Children love mazes. Whenever I undertake consultations with children about what they like to do, the idea of having a maze in the school grounds really appeals to them. One school I worked with ran a competition for a maze mural, and the children created this picture as a result:
However I’ve always had conundrums about mazes in school grounds. Chalk mazes are great for individuals to experiment, but after a little bit of use or rain, they quickly disappear. I’m not keen on permanent mazes painted on playgrounds as they offer little continuous challenge. Hay bale mazes are fun for a PTA fund raiser and have great play value on a temporary basis. I’d love to live in a warmer country where growing a sunflower maze would be interesting and fun. A simple maze can be designed in long grass by mowing a path or pattern.
At The Coombes School a labyrinth has been adopted as the school’s symbol. There are two labyrinths or mazes in the grounds. If you click on the link you can see the sort that get painted onto the school’s playing field. However I particularly liked this one:
The construction is remarkably simple. The turf has been removed and bark chips placed directly on top. Broken tiles and man made stones are used as lines. This means that it is very easy to change the layout according interest, ability and need. In fact if you look at this YouTube clip, the layout is different:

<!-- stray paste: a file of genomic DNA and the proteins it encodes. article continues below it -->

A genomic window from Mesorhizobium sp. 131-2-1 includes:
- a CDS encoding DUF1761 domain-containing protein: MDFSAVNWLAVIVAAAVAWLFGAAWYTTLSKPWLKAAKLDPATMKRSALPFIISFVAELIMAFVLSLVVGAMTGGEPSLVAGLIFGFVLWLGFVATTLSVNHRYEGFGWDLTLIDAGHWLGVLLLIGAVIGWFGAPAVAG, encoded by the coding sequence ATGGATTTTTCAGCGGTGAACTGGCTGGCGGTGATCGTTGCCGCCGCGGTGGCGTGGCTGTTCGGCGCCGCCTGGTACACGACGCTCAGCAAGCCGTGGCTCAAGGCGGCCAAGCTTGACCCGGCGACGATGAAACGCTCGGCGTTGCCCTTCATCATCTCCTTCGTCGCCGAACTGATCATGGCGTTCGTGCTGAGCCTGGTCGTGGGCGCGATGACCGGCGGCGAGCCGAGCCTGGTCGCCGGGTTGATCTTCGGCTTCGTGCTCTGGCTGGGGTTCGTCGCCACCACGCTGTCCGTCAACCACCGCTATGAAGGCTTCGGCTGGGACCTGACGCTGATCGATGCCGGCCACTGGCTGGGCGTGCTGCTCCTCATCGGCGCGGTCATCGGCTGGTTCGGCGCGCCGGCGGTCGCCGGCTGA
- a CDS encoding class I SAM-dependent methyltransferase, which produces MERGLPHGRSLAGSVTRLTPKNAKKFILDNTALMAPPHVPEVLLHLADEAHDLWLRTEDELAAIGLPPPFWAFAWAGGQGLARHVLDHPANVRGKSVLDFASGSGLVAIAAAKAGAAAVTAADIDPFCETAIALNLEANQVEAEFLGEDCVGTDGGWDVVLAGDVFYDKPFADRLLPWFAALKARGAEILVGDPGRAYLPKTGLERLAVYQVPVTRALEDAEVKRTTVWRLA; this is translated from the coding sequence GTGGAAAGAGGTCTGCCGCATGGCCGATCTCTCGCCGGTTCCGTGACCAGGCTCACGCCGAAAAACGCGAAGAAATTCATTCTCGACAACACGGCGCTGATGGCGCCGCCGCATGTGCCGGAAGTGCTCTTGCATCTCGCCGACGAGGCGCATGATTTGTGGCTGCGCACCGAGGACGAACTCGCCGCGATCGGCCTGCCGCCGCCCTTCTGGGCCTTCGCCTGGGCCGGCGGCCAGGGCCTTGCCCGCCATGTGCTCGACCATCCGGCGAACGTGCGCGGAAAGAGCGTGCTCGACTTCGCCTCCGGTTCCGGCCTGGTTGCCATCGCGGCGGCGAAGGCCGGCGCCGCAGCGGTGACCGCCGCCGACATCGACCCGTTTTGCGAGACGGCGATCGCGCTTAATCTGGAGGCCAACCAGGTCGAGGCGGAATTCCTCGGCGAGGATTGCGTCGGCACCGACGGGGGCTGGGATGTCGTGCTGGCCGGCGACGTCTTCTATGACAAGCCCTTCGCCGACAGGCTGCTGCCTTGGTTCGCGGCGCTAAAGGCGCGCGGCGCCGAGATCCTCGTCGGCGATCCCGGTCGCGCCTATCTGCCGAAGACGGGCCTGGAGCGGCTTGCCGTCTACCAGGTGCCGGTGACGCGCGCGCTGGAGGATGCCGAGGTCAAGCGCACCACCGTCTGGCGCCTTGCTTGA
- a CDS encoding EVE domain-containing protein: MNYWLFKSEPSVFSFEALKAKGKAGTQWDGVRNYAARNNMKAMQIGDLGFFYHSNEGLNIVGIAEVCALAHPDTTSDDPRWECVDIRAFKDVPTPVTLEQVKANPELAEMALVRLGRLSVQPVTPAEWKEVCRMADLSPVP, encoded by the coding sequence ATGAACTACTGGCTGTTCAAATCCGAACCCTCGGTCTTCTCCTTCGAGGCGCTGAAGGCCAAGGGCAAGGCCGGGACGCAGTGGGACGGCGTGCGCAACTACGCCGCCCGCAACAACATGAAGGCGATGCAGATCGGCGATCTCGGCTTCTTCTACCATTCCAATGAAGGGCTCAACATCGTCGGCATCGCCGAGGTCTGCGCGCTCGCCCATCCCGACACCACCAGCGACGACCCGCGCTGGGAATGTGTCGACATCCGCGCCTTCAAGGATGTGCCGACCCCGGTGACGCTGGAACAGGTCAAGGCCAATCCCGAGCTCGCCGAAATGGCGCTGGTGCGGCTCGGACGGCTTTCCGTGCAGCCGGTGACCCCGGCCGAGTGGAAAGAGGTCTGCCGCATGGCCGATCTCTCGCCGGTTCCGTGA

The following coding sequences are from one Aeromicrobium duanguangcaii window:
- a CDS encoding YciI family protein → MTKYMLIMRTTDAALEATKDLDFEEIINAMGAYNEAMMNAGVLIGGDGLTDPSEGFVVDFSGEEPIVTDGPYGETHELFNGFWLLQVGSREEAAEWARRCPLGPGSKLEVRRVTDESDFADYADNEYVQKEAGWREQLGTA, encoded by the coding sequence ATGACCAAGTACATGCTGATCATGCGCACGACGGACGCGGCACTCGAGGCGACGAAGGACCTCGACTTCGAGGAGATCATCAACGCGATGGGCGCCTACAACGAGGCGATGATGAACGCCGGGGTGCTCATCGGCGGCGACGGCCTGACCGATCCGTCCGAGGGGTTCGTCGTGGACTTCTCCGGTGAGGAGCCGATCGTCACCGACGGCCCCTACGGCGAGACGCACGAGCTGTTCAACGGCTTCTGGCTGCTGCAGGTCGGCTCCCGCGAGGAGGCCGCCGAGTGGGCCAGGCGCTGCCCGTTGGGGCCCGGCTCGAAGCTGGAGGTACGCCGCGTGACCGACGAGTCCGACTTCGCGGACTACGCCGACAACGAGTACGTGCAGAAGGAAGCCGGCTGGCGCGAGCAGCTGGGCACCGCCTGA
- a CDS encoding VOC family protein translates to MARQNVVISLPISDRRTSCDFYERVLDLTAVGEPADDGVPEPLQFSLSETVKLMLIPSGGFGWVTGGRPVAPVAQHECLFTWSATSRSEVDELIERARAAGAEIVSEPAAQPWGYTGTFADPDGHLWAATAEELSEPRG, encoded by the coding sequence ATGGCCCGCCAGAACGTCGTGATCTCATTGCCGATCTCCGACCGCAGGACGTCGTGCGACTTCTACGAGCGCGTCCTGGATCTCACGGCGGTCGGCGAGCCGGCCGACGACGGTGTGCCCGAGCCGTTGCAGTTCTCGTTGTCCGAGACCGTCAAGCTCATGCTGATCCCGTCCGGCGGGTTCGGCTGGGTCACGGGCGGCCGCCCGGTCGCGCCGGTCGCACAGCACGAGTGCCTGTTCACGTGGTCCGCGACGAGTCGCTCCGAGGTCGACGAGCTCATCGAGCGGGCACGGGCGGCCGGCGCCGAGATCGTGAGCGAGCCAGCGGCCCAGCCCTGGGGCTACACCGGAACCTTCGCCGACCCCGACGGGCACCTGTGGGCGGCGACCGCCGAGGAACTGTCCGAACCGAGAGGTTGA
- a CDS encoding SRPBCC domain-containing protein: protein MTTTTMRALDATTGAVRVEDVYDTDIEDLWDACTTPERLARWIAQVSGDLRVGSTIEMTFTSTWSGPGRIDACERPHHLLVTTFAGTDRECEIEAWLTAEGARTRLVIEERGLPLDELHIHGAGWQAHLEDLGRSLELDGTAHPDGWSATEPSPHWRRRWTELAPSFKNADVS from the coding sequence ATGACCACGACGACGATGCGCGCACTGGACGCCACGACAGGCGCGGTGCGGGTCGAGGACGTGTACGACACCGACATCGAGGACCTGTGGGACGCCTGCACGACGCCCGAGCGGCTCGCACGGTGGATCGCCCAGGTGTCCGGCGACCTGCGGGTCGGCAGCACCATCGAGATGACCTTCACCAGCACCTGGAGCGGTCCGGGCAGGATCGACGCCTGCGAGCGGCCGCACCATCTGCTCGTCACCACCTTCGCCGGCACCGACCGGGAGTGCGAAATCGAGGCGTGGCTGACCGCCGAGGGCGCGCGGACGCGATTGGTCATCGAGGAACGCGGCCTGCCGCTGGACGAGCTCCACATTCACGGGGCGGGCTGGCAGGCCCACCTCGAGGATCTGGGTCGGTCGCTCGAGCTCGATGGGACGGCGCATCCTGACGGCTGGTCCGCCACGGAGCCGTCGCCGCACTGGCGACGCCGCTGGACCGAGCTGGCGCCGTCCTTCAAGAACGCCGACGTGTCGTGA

The children and adults walked the path of the labyrinth, following one behind each other.
Whilst we were walking and reflecting, a parent played music for us. This really made the atmosphere quite special and calm.
Once you had gone through the labyrinth, everyone was asked to gather at Coombeshenge, the nearby stone circle and to sit or stand there quietly.
Everyone was asked to share their thoughts as they walked through the maze. The questions and biblical quotes were discussed briefly. I really liked the simplicity of this activity as one approach to undertaking RME outside.
Now in case you are wondering if and whether there is any difference between a maze and a labyrinth, the answer can be found at this A-maze-ing website.